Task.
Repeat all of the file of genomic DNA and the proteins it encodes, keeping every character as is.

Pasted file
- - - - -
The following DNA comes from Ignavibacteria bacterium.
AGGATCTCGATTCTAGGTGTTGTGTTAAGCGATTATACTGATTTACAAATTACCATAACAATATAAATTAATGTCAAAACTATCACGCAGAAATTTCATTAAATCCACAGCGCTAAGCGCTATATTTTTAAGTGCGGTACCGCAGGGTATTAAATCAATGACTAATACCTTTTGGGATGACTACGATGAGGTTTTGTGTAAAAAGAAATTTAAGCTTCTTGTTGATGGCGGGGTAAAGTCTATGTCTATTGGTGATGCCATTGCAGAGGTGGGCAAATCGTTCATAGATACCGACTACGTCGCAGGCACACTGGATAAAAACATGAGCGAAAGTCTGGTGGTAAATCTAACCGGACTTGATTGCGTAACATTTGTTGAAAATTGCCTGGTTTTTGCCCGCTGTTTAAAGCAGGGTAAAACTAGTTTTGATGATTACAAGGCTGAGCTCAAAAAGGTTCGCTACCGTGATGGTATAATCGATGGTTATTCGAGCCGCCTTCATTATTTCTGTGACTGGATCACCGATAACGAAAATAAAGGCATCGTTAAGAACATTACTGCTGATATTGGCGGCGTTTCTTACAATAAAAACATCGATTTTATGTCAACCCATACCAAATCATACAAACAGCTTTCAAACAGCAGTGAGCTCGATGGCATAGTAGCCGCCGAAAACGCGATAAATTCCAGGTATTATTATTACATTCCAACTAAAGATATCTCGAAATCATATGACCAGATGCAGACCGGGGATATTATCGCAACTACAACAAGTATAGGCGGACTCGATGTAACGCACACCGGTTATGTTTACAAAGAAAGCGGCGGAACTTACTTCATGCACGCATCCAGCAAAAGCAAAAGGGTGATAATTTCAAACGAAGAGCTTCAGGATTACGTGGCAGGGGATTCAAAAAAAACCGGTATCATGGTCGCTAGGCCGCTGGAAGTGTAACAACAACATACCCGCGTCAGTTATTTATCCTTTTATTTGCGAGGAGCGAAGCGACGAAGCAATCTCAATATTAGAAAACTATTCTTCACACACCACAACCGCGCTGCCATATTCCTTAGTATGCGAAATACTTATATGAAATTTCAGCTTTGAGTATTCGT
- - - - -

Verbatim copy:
The following DNA comes from Ignavibacteria bacterium.
AGGATCTCGATTCTAGGTGTTGTGTTAAGCGATTATACTGATTTACAAATTACCATAACAATATAAATTAATGTCAAAACTATCACGCAGAAATTTCATTAAATCCACAGCGCTAAGCGCTATATTTTTAAGTGCGGTACCGCAGGGTATTAAATCAATGACTAATACCTTTTGGGATGACTACGATGAGGTTTTGTGTAAAAAGAAATTTAAGCTTCTTGTTGATGGCGGGGTAAAGTCTATGTCTATTGGTGATGCCATTGCAGAGGTGGGCAAATCGTTCATAGATACCGACTACGTCGCAGGCACACTGGATAAAAACATGAGCGAAAGTCTGGTGGTAAATCTAACCGGACTTGATTGCGTAACATTTGTTGAAAATTGCCTGGTTTTTGCCCGCTGTTTAAAGCAGGGTAAAACTAGTTTTGATGATTACAAGGCTGAGCTCAAAAAGGTTCGCTACCGTGATGGTATAATCGATGGTTATTCGAGCCGCCTTCATTATTTCTGTGACTGGATCACCGATAACGAAAATAAAGGCATCGTTAAGAACATTACTGCTGATATTGGCGGCGTTTCTTACAATAAAAACATCGATTTTATGTCAACCCATACCAAATCATACAAACAGCTTTCAAACAGCAGTGAGCTCGATGGCATAGTAGCCGCCGAAAACGCGATAAATTCCAGGTATTATTATTACATTCCAACTAAAGATATCTCGAAATCATATGACCAGATGCAGACCGGGGATATTATCGCAACTACAACAAGTATAGGCGGACTCGATGTAACGCACACCGGTTATGTTTACAAAGAAAGCGGCGGAACTTACTTCATGCACGCATCCAGCAAAAGCAAAAGGGTGATAATTTCAAACGAAGAGCTTCAGGATTACGTGGCAGGGGATTCAAAAAAAACCGGTATCATGGTCGCTAGGCCGCTGGAAGTGTAACAACAACATACCCGCGTCAGTTATTTATCCTTTTATTTGCGAGGAGCGAAGCGACGAAGCAATCTCAATATTAGAAAACTATTCTTCACACACCACAACCGCGCTGCCATATTCCTTAGTATGCGAAATACTTATATGAAATTTCAGCTTTGAGTATTCGT